Choosing a CCTV system

Keep an eye on what matters most

When it comes to protecting your home, a CCTV surveillance system is one of the most significant investments you can make.

CCTV (or closed-circuit television) is a camera (or number of cameras) that only record to a specific device (so they don’t use an open network that others can access).

The range of options on the market is extensive, so we've put together some tips to help you choose the right option.

Security or surveillance camera?

These may sound like the same thing, but they're not. Surveillance cameras can only record what happens, whereas security cameras can send alerts when an event occurs, like a break-in.

Indoor or outdoor cameras?

This largely depends on your property. If you have a lot of outdoor space with any concealed entrances (for example, a back door that’s not visible from the street), you might need to monitor them, but if you live in a tower block with a shared entrance, indoor cameras might be more suitable.

Fixed or PTZ cameras?

Fixed cameras are secured to monitor a specific spot, while PTZ (pan, tilt, zoom) cameras can move and focus on different areas. Again, it depends on the area you want to monitor and be aware that PTZ cameras are often more expensive due to the increased functionality.

Bullet or dome cameras?

You’ve probably seen both types of these cameras when you’re out and about. Bullet cameras are visible camera kits that you often see in town centres, whereas dome cameras are often less visible (like the kind you might see in a shop or hotel lobby).

Both systems have their own advantages. Bullet cameras are the most visible and are potentially a better deterrent to burglars. Dome cameras are more discreet and it's harder to tell where they're pointing (making them harder to avoid).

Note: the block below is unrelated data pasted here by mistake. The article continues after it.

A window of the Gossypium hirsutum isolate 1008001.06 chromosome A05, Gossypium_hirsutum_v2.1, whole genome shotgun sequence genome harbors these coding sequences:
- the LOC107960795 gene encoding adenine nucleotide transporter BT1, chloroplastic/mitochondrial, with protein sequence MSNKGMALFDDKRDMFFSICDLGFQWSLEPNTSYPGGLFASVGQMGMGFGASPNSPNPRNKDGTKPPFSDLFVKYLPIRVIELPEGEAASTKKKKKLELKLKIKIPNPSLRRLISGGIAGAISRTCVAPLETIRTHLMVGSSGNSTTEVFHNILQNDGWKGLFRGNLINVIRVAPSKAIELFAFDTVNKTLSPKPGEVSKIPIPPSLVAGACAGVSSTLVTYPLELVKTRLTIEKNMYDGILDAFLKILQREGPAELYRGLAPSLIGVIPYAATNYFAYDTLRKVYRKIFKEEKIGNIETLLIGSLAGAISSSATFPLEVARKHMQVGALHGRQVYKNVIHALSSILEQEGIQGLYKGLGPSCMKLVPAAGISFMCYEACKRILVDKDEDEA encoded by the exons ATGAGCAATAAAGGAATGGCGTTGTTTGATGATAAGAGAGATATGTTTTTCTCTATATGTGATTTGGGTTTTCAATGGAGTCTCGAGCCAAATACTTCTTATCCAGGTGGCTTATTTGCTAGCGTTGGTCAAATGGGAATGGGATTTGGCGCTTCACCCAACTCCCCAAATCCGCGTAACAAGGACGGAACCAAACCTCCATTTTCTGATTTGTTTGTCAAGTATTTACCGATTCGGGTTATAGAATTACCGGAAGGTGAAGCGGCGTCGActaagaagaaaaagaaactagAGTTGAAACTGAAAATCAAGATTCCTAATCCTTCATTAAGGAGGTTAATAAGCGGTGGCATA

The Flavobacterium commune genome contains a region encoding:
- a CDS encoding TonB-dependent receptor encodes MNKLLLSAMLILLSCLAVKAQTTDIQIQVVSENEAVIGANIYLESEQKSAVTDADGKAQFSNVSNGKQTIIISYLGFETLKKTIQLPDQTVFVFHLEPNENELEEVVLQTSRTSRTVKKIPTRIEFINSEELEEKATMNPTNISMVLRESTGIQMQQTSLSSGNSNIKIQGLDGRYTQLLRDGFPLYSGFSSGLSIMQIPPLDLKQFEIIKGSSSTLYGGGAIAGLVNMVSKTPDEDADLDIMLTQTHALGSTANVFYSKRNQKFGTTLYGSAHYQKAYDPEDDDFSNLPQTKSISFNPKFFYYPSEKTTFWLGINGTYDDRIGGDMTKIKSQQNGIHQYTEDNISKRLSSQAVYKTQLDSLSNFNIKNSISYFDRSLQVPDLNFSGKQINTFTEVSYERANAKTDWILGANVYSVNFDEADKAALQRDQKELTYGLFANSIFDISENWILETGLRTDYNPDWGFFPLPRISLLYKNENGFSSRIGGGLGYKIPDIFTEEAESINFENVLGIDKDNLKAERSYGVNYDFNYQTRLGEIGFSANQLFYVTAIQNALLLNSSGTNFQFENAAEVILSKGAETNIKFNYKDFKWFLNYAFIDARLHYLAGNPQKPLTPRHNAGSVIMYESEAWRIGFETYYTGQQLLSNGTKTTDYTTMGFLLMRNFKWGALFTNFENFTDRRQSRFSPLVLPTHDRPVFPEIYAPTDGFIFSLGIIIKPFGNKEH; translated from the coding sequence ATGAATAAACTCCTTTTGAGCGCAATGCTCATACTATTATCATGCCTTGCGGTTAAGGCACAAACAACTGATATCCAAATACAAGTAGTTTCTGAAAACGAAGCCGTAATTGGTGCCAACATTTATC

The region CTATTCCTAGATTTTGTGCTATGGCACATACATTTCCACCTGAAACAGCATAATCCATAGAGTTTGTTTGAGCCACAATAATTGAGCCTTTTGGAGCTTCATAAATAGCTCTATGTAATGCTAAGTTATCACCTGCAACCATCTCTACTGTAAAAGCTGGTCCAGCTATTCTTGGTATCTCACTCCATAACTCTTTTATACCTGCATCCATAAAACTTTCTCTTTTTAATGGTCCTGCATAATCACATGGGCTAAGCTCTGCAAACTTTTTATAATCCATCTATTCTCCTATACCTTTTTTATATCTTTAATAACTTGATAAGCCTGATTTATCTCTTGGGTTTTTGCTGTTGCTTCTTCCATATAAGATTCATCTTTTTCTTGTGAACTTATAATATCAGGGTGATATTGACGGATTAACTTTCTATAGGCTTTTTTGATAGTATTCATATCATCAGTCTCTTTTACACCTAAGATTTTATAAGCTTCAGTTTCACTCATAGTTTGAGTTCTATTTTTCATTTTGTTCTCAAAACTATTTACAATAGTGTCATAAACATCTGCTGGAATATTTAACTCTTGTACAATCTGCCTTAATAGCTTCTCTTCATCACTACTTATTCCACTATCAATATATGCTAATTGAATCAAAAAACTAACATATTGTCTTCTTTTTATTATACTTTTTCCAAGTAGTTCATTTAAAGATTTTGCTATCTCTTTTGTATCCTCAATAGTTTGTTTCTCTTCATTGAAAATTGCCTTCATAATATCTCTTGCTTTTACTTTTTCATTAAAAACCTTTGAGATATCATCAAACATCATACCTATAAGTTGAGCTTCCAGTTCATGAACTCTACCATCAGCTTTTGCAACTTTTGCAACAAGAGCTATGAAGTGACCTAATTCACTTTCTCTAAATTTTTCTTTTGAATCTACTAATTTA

Wired or wireless cameras?

Wired cameras are typically harder to place and install, but are more reliable as they don't rely on a wireless (wi-fi) connection that can be more prone to variable signal strength. Wireless cameras can be installed anywhere, but may experience signal interruptions.

IP or analogue cameras?

This option refers to how you access the camera's footage. IP cameras allow you to access the footage on different devices, whether you’re at home or not. So this option could suit you if you work late at night or are often away from home. However, they are more expensive than their analogue cousins.

Analogue systems record to one device, so you’ll need to be with this device if you want to access the footage. This could suit you if you keep to regular working patterns.

Comparing specifics

Once you’ve decided on the type of CCTV you’d like to install, you’ll notice that different brands offer different levels of specification.

Here are some quick tips on what to look compare.

  • Image resolution

Generally speaking, the higher the resolution, the more detail you’ll capture in your images. Most homes don’t need extremely high resolution, but it can be useful if you need to identify specific people from the footage.

  • Field of vision

This is the size of the area that the camera can monitor. If you're buying a single camera, you’ll want to make sure it can cover the area you want to monitor.

  • Night vision

Infrared cameras can capture video in the dark, when burglars might think they can't be seen. So if you’re thinking of installing outdoor cameras, this is probably a feature you’ll want.

  • Audio

Some cameras are fitted with microphones and speakers, so they also work as an intercom. This can be useful if they’re placed at your front door, for example, or to make sure anyone vulnerable at home can check who’s outside.

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